Jones doesn't. He joked during his online exchange that had he known Gaines was a Deadspin writer he wouldn’t have bothered with the fight, yet he still continued to take shots at Gaines and egg on his followers to do the same. 

Rather than just ignoring Gaines and the growing group serving to defend him, Jones thought it best to go on the attack, crossing the line from wrongfully accused athlete to, yes, cyber-bully.

That tweet is Jones commenting that Gaines shouldn't have made a joke about Jones cheating on his wife and fathering a child out of wedlock in the 1990s because Jones doesn't like the photo of Gaines' "girl in the avi with you."

That "girl" is Yahoo! sportswriter Maggie Hendricks, one of the most respected Internet writers working today. Gaines and Hendricks are engaged, which Jones wouldn't know from the photo on Twitter, but that fact is not pertinent to the overall point of what Jones did.

In a barrage of tweets making fun of Gaines for being fat and ugly and dumb, Jones took a completely backhanded shot at Hendricks, a tweet that was retweeted nearly 1,000 times and favorited more than 580 times. 

(Seriously, who the hell is favoriting a tweet like that? What kind of people do that? Oh, right, the type that would worship a former player like Jones and fight his online battles for him in the first place.)

If taking shots at Hendricks crossed the line for someone like me, imagine what that did for Gaines. (It should be noted that Gaines did open up the "significant other" conversation by joking about adultery, but that pithy and out-of-bounds comment is nothing close to taking actual direct shots at someone the way Jones and his followers did.) 

Gaines decided to chronicle his thoughts on the situation at The Classical, suggesting he was cyber-bullied by Jones:

I've heard stories of bullying, hypocrisy and all the other things that might be expected of a grown-ass multimillionaire man-child who calls himself "Chipper." Anyway, I was a dick to Chipper Jones on Twitter. That was uncool of me.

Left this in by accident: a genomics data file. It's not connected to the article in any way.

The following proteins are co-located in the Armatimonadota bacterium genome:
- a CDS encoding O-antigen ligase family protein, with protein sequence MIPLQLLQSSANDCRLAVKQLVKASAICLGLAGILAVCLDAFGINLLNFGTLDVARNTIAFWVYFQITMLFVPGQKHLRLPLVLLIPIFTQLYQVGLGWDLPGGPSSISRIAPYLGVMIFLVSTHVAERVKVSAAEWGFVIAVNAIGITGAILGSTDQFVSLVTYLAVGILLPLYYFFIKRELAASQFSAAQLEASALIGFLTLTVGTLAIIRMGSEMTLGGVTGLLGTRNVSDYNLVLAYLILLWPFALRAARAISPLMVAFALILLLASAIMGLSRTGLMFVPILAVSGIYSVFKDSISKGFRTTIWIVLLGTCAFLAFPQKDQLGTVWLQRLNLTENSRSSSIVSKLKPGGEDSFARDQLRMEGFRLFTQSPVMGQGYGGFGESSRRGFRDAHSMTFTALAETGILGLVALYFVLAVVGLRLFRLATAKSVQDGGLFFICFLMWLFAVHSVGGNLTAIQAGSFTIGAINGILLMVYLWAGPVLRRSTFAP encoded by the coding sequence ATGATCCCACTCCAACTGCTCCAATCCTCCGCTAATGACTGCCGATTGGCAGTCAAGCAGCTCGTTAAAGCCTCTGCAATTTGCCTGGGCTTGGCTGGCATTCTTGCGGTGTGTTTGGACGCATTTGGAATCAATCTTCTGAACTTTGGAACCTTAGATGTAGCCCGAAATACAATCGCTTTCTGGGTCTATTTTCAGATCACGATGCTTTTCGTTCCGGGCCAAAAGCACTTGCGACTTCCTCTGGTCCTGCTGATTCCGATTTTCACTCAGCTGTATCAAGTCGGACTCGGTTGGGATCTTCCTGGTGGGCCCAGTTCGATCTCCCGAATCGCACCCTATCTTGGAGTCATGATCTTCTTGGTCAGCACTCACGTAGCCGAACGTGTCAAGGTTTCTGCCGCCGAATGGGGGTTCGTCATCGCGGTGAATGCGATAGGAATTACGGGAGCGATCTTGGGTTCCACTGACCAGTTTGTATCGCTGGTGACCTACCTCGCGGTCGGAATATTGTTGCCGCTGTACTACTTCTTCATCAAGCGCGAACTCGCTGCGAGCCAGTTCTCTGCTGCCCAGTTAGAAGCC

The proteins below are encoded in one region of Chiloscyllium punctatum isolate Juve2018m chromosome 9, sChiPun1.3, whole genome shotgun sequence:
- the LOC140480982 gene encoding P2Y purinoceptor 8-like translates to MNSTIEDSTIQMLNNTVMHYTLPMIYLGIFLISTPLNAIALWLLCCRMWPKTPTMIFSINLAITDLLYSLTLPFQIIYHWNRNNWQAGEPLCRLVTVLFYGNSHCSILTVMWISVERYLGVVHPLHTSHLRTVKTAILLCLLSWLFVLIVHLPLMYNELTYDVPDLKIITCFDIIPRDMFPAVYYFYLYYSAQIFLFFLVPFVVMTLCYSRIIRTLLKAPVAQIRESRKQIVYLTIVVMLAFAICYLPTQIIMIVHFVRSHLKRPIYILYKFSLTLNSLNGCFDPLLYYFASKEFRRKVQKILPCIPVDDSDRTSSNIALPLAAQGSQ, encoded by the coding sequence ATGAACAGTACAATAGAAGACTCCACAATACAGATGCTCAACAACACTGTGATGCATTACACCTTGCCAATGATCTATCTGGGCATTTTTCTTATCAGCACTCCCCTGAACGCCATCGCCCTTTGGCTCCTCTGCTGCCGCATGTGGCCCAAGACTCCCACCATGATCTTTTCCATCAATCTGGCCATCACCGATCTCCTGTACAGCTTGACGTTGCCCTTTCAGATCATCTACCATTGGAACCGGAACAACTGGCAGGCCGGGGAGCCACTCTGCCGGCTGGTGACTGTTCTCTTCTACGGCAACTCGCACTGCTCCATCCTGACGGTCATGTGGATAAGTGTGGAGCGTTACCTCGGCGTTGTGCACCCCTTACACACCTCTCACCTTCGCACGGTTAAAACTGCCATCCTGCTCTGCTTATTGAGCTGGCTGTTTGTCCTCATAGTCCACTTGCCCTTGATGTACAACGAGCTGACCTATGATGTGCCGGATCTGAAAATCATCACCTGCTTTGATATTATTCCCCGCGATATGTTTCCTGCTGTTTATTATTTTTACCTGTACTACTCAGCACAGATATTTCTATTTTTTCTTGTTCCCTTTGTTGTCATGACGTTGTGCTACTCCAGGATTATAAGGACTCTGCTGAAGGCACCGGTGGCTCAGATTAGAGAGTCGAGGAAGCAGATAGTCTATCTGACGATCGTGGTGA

But I guess what I'm saying, after Chipper Jones went on an hours-long invective jag against me—my literacy and my jealousy, my height, my (lack of) hair, my weight, the appearance of my fiancée (a professional sportswriter, no less) and my sexuality—is this: Chipper Jones himself has done more, personally and recently, to confirm these second- and third-hand stories about him than I would ever have thought possible. 

Jones is not the first athlete put on a face in public that may not be the same as the one behind the scenes. In every sport there are phonies, fakes and people who play the game of good guy just for the fans.

The question is, has Jones given up that façade now that he's no longer playing, or had the situation never presented itself much before? To be fair, maybe Jones has been a jerk on Twitter for months and this is just the first time most of us have had the chance to witness it? Maybe there never was a façade.

Gaines has admitted the original tweet was out of line and really took no issue with Jones going after him. The rest, however, was a bit much, including the direct shots at Hendricks and, ironically, jokes about Gaines' sexuality and manhood: